Where humans help stork deliver their own babies
Storks are fabled to deliver human babies to expectant parents. Reality is, residents of a backward village in Assam have been helping the birds deliver their own.
For greens and Assamese cine stars, all roads would on Monday lead to Dadara village 30 km west of Guwahati. Their agenda: to felicitate 25 owners of tall trees for quietly making a strong ecological statement.
These trees belong to species – locally called ‘kadam’, ‘simalu’ and ‘deva’ – that are quite common in the subcontinent. What makes the ones in Dadara special is that they are homes to almost a third of the world’s total population of greater adjutant storks.
The greater adjutant, the rarest of 19 species of storks on earth, is found in India and Cambodia. The world has only 800 of these large birds left, of which 600 reside across Assam’s Brahmaputra Valley. Some 300 such storks including chicks live on the trees in Dadara and adjoining areas.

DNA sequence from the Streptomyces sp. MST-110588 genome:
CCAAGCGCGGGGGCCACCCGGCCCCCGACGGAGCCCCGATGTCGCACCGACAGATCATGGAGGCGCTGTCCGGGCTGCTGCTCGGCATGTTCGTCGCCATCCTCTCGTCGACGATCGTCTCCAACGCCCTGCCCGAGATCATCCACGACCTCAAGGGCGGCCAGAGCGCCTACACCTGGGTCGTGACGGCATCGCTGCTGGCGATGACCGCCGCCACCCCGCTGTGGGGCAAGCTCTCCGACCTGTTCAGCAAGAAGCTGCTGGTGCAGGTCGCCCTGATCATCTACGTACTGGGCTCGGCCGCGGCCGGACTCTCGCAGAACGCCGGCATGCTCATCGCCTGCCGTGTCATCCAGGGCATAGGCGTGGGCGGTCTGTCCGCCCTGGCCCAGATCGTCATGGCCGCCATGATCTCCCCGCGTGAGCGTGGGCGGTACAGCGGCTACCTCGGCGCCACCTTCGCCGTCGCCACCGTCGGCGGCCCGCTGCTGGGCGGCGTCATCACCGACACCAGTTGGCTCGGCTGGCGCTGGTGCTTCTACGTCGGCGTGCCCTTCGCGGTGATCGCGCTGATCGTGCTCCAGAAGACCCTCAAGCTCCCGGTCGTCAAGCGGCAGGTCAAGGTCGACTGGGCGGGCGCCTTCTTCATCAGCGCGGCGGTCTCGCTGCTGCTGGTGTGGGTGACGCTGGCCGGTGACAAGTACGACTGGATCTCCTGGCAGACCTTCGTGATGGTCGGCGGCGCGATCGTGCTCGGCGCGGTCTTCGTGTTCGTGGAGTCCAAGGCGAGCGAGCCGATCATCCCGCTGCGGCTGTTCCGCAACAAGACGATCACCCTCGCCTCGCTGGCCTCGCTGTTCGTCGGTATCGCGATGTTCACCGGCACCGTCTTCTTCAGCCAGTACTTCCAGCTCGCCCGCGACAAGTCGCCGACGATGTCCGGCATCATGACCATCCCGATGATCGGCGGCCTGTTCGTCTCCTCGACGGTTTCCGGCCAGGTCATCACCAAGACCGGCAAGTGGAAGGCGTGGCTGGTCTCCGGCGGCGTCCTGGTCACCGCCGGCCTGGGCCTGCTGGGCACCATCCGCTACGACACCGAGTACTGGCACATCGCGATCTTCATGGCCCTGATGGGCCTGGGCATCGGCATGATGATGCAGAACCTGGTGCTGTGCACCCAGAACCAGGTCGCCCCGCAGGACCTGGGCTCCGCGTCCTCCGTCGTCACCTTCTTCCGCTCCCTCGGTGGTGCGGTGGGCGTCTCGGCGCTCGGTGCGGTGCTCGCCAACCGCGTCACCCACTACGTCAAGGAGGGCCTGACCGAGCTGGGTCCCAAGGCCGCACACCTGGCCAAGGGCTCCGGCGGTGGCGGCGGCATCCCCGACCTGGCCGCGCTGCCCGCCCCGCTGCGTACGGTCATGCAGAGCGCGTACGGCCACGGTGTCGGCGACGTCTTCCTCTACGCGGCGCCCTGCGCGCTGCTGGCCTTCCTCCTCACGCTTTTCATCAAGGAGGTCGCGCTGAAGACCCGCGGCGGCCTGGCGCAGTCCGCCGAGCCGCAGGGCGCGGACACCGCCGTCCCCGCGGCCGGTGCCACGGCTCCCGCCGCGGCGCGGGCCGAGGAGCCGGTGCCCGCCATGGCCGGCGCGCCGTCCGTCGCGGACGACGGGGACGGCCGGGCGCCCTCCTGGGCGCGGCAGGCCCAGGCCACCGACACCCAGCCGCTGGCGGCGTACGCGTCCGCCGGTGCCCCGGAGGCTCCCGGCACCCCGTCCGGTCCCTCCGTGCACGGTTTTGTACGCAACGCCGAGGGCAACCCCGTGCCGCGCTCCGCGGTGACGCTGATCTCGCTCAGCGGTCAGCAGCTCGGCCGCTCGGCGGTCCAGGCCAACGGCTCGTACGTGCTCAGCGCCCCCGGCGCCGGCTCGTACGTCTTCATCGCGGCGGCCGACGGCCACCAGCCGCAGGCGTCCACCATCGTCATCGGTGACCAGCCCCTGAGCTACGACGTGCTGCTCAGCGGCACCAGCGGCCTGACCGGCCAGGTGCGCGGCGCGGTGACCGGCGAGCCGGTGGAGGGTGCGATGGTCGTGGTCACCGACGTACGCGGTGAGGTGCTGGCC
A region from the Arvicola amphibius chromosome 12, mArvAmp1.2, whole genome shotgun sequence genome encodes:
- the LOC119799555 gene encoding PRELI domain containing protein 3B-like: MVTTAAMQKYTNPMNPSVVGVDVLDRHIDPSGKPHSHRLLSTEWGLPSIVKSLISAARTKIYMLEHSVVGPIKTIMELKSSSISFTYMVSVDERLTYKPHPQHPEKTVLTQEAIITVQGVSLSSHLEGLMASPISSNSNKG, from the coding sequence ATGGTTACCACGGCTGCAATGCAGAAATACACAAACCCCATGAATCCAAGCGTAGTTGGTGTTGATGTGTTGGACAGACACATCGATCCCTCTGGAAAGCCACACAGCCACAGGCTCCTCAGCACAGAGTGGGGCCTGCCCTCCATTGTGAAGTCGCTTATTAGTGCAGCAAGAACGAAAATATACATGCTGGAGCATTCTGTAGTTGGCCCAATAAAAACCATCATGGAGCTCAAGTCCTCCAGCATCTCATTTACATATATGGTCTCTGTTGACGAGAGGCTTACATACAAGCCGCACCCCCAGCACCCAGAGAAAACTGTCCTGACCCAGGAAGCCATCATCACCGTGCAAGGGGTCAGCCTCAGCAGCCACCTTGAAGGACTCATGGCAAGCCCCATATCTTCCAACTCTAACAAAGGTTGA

Farmers Paresh Das and Subodh Saikia aren’t aware that the trees they own sustain a tad under 50% of the world’s adjutant storks. “All I know is that they are family members, and that god has chosen our village to help them live peacefully on earth,” says Saikia.
Wildlife activists stumbled upon Dadara’s stork-nest tree owners a few months ago. “The silent effort of the villagers has gone a long way in conserving the endangered greater adjutant stork they call ‘hargila’,” said Purnima Devi Barman of a green NGO named Aaranyak.
“As these storks build their nesting colonies on trees grown on private land, conservation efforts cannot succeed without the active cooperation of the community concerned,” she told HT.
In order to promote conservation beyond Dadara, the NGO would be felicitating the nest tree owners on Monday. Assamese film heartthrob Prastuti Parashar is expected to heighten the glamour quotient.